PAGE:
Streamlining Government:

Opportunities Exist to Strengthen OMB's Approach to Improving Efficiency

GAO-10-394: Published: May 7, 2010. Publicly Released: Jun 7, 2010.

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Given record budget deficits and continuing fiscal pressures, the federal government must seek to deliver results more efficiently. The prior Administration sought to improve efficiency under the Program Assessment Rating Tool (PART) by requiring programs to have at least one efficiency measure and procedures for improving efficiency, and show annual efficiency gains. The current administration has also emphasized efficiency in some initiatives. GAO was asked to examine (1) the types of PART efficiency measures and the extent to which they included typical elements of an efficiency measure; (2) the extent to which selected programs showed gains and how they used efficiency measures for decision making; (3) the challenges selected programs faced in developing and using efficiency measures; and (4) other strategies that can be used to improve efficiency. GAO analyzed the 36 efficiency measures in 21 selected programs in 5 agencies and a generalizable sample from the other 1,355 measures governmentwide, reviewed documents and interviewed officials from selected programs, reviewed literature on efficiency, and interviewed experts.

Under PART, most programs developed an efficiency measure. However, according to GAO's analysis, 26 percent did not include both typical efficiency measure elements--an input (e.g., labor hours or costs) as well as an output or outcome (e.g., the product, service, or result produced). Most frequently missing was the input (69 percent). For example, a measure developed by the National Nuclear Safety Security Administration considered the number of information assets reviewed for certification without considering costs of review. This could result in measures that do not capture efficiency. GAO has previously recommended agencies improve cost information for decision making, but they are in various stages of implementation. However, alternative forms of measurement, such as reducing costly error rates, could still be useful. Of the efficiency measures GAO reviewed that had both typical elements, a similar number reported gains and losses. Officials for some programs stated that the efficiency measures reported for PART were useful, and described ways in which they used the data, such as to evaluate proposals from field units, lower the cost of a contract, or make decisions to shift production. Others did not find the efficiency measures useful because, for example, the program lacked control over key cost drivers, such as contractually required staffing levels, or because of concern that raising output could lower quality. Officials for all of the programs reviewed described challenges to developing and using program-level efficiency measures and performance measures in general. Challenges included interpreting outcome-level efficiency information, such as the cost of improving or maintaining the condition of watershed acres, when factors other than program funding, such as past impacts from mining, affected conditions as well; achieving required annual efficiency gains in cases where a program intervention takes years to implement; and inconsistent or limited guidance and technical assistance from the Office of Management and Budget (OMB) to agencies on how to measure efficiency. A variety of approaches have been used to improve efficiency, including governmentwide reviews, agency restructurings, process and technology improvements, and strategic spending approaches. The Administration has some initiatives along these lines, such as information technology and procurement reforms. The Government Performance and Results Act (GPRA) provides a framework for planning future efficiency gains while maintaining or improving effectiveness and quality of outputs or outcomes. OMB, as the focal point for management in the executive branch, provides guidance and supports information-sharing mechanisms, such as the Performance Improvement Council, which could also be used to create a more strategic and crosscutting focus on agency efforts to improve efficiency. OMB has not clearly indicated whether programs should continue measuring efficiency nor has it emphasized efficiency in its GPRA guidance to agencies.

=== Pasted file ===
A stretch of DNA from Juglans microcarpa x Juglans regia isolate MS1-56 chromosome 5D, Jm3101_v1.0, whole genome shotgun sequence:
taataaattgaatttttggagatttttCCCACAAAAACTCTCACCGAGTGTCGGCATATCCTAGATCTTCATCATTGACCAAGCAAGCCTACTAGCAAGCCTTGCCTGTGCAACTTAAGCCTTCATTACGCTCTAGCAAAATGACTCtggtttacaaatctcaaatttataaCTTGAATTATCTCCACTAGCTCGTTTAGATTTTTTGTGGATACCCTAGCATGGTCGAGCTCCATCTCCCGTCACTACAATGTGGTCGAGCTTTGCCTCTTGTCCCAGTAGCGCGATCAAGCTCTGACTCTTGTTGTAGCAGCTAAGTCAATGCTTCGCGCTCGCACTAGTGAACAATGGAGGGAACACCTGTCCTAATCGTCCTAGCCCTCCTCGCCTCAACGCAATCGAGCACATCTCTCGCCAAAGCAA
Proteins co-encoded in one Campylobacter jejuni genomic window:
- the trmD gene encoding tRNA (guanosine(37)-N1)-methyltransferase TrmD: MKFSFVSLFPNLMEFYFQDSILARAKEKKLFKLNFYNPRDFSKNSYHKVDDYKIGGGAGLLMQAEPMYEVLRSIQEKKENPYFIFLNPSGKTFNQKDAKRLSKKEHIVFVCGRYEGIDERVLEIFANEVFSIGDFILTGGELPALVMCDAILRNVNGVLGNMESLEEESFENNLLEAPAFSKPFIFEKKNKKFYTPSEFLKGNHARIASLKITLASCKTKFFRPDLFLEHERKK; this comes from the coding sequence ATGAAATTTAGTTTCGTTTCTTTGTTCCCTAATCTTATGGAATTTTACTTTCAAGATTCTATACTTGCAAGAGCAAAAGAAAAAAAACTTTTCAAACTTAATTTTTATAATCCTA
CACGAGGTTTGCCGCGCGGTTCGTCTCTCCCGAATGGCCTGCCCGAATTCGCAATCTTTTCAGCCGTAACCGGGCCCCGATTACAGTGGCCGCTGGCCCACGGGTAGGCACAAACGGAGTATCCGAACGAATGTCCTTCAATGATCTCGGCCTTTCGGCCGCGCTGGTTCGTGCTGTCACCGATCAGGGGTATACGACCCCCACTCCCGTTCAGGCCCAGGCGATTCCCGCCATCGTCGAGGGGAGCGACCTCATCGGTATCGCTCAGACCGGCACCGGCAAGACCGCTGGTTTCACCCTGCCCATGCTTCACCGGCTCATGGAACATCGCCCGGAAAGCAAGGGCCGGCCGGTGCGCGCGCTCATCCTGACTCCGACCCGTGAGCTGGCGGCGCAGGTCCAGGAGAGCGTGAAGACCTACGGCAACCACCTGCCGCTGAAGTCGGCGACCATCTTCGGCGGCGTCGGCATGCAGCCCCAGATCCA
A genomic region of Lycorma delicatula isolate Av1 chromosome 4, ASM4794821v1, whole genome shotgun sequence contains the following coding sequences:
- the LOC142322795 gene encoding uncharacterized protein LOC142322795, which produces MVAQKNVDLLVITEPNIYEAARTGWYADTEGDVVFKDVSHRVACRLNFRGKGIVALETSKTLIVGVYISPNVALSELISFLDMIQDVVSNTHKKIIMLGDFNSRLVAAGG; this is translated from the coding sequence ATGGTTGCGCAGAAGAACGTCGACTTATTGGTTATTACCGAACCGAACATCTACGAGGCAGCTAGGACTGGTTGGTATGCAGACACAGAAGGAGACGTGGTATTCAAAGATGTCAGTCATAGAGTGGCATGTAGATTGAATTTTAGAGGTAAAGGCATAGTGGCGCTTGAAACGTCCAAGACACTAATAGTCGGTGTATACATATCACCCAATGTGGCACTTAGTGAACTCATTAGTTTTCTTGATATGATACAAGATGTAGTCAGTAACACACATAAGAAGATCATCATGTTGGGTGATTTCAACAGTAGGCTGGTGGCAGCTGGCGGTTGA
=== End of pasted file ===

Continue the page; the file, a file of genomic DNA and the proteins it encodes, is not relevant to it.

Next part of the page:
Recommendations for Executive Action

  1. Status: Closed - Implemented

    Comments: In revising its Circular A-11 Guidance to agencies, OMB clarified that agencies do not have to continue developing efficiency measures for every program. Rather the guidance states that efficiency measures tend to be most useful for similar, repeated practices. Efficiency measures are not appropriate for every program, project, or goal but every agency, program, and goal-focused effort should continually search for practices to accomplish more with the same resources or the same value with fewer resources after effective actions have been identified.